Tuesday, June 23, 2009

Long-term sea level rises may be greater than predicted

Cordis News: Sea levels may rise much further than long-term projections predict, even if today's carbon dioxide (CO2) levels are stabilised, says a new report published this week in the journal Nature Geoscience.

…..The team created a continuous reconstruction of sea level fluctuations over the past 520,000 years and compared it with data on climate change and carbon dioxide levels from Antarctic ice cores. Their results suggest that sea levels may rise to a much higher level than the long-term projections found in the Fourth Assessment Report of the Intergovernmental Panel on Climate Change (IPCC)...

The research reveals a systematic relationship between global temperature and CO2 concentration and sea level changes over the past five glacial cycles. If this relationship is projected onto today's CO2 levels, this would result in a 25-metre sea level rise. The figures are in line with data from the Middle Pliocene era, 3 million years to 3.5 million years ago, when CO2 levels were similar to today's levels.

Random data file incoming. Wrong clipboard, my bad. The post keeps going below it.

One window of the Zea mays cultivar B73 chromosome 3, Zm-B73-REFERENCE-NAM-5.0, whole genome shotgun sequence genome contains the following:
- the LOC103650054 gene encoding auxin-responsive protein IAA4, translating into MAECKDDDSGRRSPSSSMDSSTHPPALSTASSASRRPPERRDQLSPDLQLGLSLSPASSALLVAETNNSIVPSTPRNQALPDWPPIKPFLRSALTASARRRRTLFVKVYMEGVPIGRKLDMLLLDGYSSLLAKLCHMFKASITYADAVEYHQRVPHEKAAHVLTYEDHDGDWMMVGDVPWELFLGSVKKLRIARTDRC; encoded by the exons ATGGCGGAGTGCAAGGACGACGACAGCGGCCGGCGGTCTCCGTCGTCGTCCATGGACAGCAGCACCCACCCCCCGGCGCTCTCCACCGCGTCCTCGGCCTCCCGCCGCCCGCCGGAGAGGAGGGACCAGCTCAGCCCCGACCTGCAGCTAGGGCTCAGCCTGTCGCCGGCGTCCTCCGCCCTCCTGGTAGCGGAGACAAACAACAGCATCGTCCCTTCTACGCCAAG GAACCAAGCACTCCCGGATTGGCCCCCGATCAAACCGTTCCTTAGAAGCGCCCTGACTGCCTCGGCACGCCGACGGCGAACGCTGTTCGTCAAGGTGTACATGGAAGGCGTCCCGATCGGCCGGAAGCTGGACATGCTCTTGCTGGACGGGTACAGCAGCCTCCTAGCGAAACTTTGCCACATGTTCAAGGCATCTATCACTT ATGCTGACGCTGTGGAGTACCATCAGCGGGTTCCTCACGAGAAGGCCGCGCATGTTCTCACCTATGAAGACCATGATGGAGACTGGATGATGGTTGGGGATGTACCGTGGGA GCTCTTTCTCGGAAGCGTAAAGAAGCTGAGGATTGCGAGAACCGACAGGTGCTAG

'We emphasise that such equilibration of sea level would take several thousands of years. But one still has to worry about the large difference between the inferred high equilibrium sea level and the level where sea level actually stands today,' commented Professor Michael Kucera of the University of Tübingen and Dr Mark Siddall of the University of Bristol…..

Ocean wave shot by Jon Sullivan, who has released it from PD Photo.org into the public domain

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